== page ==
WASHINGTON-- The U.S. Small Business Administration (SBA) said on Thursday that its lending program for small businesses hurt by the COVID-19 pandemic has run out of money.
"The SBA is currently unable to accept new applications for the Paycheck Protection Program based on available appropriations funding," the agency said on its website.
The Paycheck Protection Program, a key piece of the 2-trillion-U.S. dollar coronavirus relief package passed by Congress three weeks ago, is a loan designed to provide incentives for small businesses to keep their workers on the payroll during the outbreak.
"We've been hearing from our members, every day, worried the $349 billion lending program would run dry before help gets to them. Today, their worries became a reality," Brad Close, president of the National Federation of Independent Business, said Thursday in a statement.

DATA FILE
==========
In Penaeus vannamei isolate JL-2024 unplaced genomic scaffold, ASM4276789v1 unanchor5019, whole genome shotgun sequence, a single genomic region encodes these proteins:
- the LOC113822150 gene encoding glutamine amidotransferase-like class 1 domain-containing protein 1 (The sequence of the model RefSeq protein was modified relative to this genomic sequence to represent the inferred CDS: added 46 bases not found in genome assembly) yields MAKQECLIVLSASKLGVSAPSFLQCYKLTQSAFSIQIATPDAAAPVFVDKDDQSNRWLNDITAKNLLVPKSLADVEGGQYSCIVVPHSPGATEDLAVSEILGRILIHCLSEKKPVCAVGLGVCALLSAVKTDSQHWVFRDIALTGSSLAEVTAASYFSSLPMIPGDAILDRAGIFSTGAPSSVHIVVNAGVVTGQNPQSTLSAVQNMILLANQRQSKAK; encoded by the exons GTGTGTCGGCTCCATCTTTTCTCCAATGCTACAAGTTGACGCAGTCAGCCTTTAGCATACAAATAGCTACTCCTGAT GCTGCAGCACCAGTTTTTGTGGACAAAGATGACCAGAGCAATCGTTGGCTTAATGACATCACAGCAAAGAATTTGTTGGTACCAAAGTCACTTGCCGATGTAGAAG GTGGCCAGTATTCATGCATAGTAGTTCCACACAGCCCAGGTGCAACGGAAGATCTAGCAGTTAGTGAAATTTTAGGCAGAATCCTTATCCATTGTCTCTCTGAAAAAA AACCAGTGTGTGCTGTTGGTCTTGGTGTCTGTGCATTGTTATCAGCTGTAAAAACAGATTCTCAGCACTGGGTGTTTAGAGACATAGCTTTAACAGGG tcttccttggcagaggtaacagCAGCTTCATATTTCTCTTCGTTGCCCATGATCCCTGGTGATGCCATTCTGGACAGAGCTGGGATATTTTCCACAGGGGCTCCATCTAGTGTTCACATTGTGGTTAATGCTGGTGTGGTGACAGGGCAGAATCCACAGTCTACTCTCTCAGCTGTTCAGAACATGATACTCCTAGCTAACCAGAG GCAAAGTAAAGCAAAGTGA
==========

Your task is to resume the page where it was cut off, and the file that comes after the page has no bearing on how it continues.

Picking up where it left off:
"We urge congressional leaders to prioritize America's small businesses above their political disagreements and immediately provide additional funding for the Paycheck Protection Program," he said.
The small business funds exhausted its funding, as Republicans and Democrats struggled to agree on how to replenish the relief program.
"One week ago, on this floor, I warned that the Paycheck Protection Program was running out of money and tried to pass a clean funding bill. Senate Democrats blocked it," Senate Majority Leader Mitch McConnell said Thursday on the Senate floor.
"This morning, the program ran out of money and shut down...But even now, Senate Democrats are still blocking funding," McConnell said. "I hope our colleagues will come around soon."
Democrats have also blamed Republicans for the impasse, accusing them of refusing to negotiate over their demands for more relief to hospitals and state and local budgets.
"We do not have disagreement about wanting to help small businesses. They would like to say that, but they know that isn't true," House Speaker Nancy Pelosi said Thursday at her weekly press conference.
"We hope the Administration will recognize those needs and not deprive state and local, as well as hospitals, as well as small businesses, of every opportunity to meet the needs of the people we serve," she said.